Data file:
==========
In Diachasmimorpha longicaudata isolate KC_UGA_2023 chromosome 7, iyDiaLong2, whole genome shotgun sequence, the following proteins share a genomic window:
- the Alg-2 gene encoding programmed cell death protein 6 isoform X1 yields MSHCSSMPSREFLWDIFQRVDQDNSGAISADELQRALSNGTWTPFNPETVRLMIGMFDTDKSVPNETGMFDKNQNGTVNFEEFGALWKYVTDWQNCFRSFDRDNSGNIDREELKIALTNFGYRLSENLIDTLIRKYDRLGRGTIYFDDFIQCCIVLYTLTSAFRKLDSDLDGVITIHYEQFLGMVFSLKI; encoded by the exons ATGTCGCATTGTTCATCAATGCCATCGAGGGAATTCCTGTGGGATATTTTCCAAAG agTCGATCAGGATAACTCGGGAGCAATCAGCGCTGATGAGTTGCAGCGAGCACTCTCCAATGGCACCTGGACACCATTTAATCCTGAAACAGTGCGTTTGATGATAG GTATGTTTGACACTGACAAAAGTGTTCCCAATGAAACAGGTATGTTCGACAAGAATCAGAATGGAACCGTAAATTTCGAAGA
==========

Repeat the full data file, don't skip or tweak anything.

In Diachasmimorpha longicaudata isolate KC_UGA_2023 chromosome 7, iyDiaLong2, whole genome shotgun sequence, the following proteins share a genomic window:
- the Alg-2 gene encoding programmed cell death protein 6 isoform X1 yields MSHCSSMPSREFLWDIFQRVDQDNSGAISADELQRALSNGTWTPFNPETVRLMIGMFDTDKSVPNETGMFDKNQNGTVNFEEFGALWKYVTDWQNCFRSFDRDNSGNIDREELKIALTNFGYRLSENLIDTLIRKYDRLGRGTIYFDDFIQCCIVLYTLTSAFRKLDSDLDGVITIHYEQFLGMVFSLKI; encoded by the exons ATGTCGCATTGTTCATCAATGCCATCGAGGGAATTCCTGTGGGATATTTTCCAAAG agTCGATCAGGATAACTCGGGAGCAATCAGCGCTGATGAGTTGCAGCGAGCACTCTCCAATGGCACCTGGACACCATTTAATCCTGAAACAGTGCGTTTGATGATAG GTATGTTTGACACTGACAAAAGTGTTCCCAATGAAACAGGTATGTTCGACAAGAATCAGAATGGAACCGTAAATTTCGAAGA